GSA to release GenAI buying guide for agencies

The GenAI buying guide will make it easier for agencies to fulfill their requirements under the October 2023 AI executive order.

  • Help is on the way to make it easier for agencies to buy generative AI capabilities. The General Services Administration will release a new GenAI buying guide later this week as part of fulfilling its requirements under the AI executive order issued in October. Laura Stanton, GSA's assistant commissioner for the Office of the IT Category, said the agency is designing the guide to help the acquisition workforce better understand the unique and different requirements for buying GenAI. "This guide introduces the concepts of generative AI and overviews acquisition scenarios for purchasing GenAI tools through system integrators and handling GenAI components within existing software products," Stanton said. GSA expects to release the GenAI acquisition resource guide as soon as Friday.
  • U.S. intelligence agencies have struggled to define the role of open source data. Now, the intelligence community’s new open source strategy aims to make it a top priority across spy agencies. The new open source intelligence strategy signed last month commits the IC to centralizing its OSINT data. OSINT is derived from publicly available data, such as information from social media feeds or the kind sold by data brokers. The CIA will play a key role in coordinating OSINT and providing the technology to share and analyze the information. Randy Nixon leads the CIA’s open source intelligence enterprise. “We have to make sure we have the right tradecraft in our contracts, where we purchase once, share across the entire community,” Nixon said.
  • The Nuclear Regulatory Commission (NRC) is all hands on deck to try to recruit and retain talent. And there is one area the agency is targeting first. Staffing up in human resources is a high priority right now for the NRC. Acting chief human capital officer Eric Dilworth said he is looking to build HR skills practically across the board: “HR analysts, our training experts, our policy people, labor who does our union negotiations — we have a need in a lot of those areas,” Dilworth said. Those recruitment challenges in HR aren’t unique to the Nuclear Regulatory Commission; agencies across government are facing a skills gap in human resources. High competition in the field, Dilworth said, is a key reason leading to that gap.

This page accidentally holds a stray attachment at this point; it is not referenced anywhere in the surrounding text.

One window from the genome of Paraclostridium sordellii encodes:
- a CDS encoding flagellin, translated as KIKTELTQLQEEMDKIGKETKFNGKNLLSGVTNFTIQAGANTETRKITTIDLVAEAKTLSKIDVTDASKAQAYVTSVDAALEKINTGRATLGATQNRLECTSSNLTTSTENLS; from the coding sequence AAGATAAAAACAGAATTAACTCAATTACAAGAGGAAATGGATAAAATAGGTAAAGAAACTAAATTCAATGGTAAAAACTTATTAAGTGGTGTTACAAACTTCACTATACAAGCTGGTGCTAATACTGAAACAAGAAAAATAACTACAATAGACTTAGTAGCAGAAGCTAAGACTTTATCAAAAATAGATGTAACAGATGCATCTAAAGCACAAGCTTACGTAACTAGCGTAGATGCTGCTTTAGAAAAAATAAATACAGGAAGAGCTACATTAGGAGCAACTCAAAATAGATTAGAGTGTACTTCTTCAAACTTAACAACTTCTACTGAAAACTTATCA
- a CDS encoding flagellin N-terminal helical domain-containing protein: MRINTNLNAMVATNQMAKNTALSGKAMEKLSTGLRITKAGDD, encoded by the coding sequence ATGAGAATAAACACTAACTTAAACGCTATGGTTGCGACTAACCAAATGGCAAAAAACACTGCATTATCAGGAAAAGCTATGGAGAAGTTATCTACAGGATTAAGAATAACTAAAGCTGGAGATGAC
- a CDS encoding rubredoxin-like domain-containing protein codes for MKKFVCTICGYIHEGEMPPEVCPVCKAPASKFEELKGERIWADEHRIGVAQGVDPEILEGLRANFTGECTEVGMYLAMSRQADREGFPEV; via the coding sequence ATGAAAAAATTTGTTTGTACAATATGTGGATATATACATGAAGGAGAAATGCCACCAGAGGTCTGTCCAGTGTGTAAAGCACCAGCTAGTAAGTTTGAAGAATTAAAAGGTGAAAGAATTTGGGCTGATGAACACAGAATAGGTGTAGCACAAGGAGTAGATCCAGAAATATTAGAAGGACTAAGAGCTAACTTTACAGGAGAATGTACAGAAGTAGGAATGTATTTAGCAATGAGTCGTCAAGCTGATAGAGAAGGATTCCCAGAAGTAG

• The Foreign Service is looking to rein in some of its hiring efforts later this year, after sustaining budget cuts. Congress cut the State Department’s overall budget by nearly 7% in a comprehensive spending deal for the rest of fiscal 2024. Ambassador Marcia Bernicat is director general of the Foreign Service and the director of the Bureau of Global Talent Management. She said the Foreign Service will add a new class of about 200 hires in July, but will bring in a class of new hires about half that size in September. “We are committed to continue to hire above attrition, but it will slow somewhat,” Bernicat said.